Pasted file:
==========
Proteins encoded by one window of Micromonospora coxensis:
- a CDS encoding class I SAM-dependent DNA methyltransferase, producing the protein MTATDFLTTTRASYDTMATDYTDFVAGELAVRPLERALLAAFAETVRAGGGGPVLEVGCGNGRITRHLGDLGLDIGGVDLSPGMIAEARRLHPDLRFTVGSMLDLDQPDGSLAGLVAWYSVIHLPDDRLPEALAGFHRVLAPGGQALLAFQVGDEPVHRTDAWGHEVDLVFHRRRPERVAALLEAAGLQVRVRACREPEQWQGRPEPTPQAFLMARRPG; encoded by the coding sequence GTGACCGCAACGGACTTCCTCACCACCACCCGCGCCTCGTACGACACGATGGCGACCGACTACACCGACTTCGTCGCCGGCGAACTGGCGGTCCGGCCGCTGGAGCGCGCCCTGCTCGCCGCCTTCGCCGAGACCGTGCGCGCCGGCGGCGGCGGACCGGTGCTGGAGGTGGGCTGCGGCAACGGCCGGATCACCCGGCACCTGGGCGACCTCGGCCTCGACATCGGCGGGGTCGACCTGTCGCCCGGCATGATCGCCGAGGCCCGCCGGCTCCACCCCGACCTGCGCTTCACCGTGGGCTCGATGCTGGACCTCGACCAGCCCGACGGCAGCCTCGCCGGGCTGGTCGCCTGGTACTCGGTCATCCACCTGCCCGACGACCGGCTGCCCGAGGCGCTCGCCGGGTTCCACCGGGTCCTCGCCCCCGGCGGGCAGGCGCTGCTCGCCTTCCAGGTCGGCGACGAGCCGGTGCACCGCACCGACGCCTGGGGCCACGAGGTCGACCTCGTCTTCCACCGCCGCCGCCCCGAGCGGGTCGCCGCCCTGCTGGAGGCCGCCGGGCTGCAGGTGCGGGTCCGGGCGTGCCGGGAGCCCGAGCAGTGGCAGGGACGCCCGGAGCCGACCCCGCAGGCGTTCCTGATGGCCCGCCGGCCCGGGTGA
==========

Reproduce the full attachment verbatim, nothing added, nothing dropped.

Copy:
Proteins encoded by one window of Micromonospora coxensis:
- a CDS encoding class I SAM-dependent DNA methyltransferase, producing the protein MTATDFLTTTRASYDTMATDYTDFVAGELAVRPLERALLAAFAETVRAGGGGPVLEVGCGNGRITRHLGDLGLDIGGVDLSPGMIAEARRLHPDLRFTVGSMLDLDQPDGSLAGLVAWYSVIHLPDDRLPEALAGFHRVLAPGGQALLAFQVGDEPVHRTDAWGHEVDLVFHRRRPERVAALLEAAGLQVRVRACREPEQWQGRPEPTPQAFLMARRPG; encoded by the coding sequence GTGACCGCAACGGACTTCCTCACCACCACCCGCGCCTCGTACGACACGATGGCGACCGACTACACCGACTTCGTCGCCGGCGAACTGGCGGTCCGGCCGCTGGAGCGCGCCCTGCTCGCCGCCTTCGCCGAGACCGTGCGCGCCGGCGGCGGCGGACCGGTGCTGGAGGTGGGCTGCGGCAACGGCCGGATCACCCGGCACCTGGGCGACCTCGGCCTCGACATCGGCGGGGTCGACCTGTCGCCCGGCATGATCGCCGAGGCCCGCCGGCTCCACCCCGACCTGCGCTTCACCGTGGGCTCGATGCTGGACCTCGACCAGCCCGACGGCAGCCTCGCCGGGCTGGTCGCCTGGTACTCGGTCATCCACCTGCCCGACGACCGGCTGCCCGAGGCGCTCGCCGGGTTCCACCGGGTCCTCGCCCCCGGCGGGCAGGCGCTGCTCGCCTTCCAGGTCGGCGACGAGCCGGTGCACCGCACCGACGCCTGGGGCCACGAGGTCGACCTCGTCTTCCACCGCCGCCGCCCCGAGCGGGTCGCCGCCCTGCTGGAGGCCGCCGGGCTGCAGGTGCGGGTCCGGGCGTGCCGGGAGCCCGAGCAGTGGCAGGGACGCCCGGAGCCGACCCCGCAGGCGTTCCTGATGGCCCGCCGGCCCGGGTGA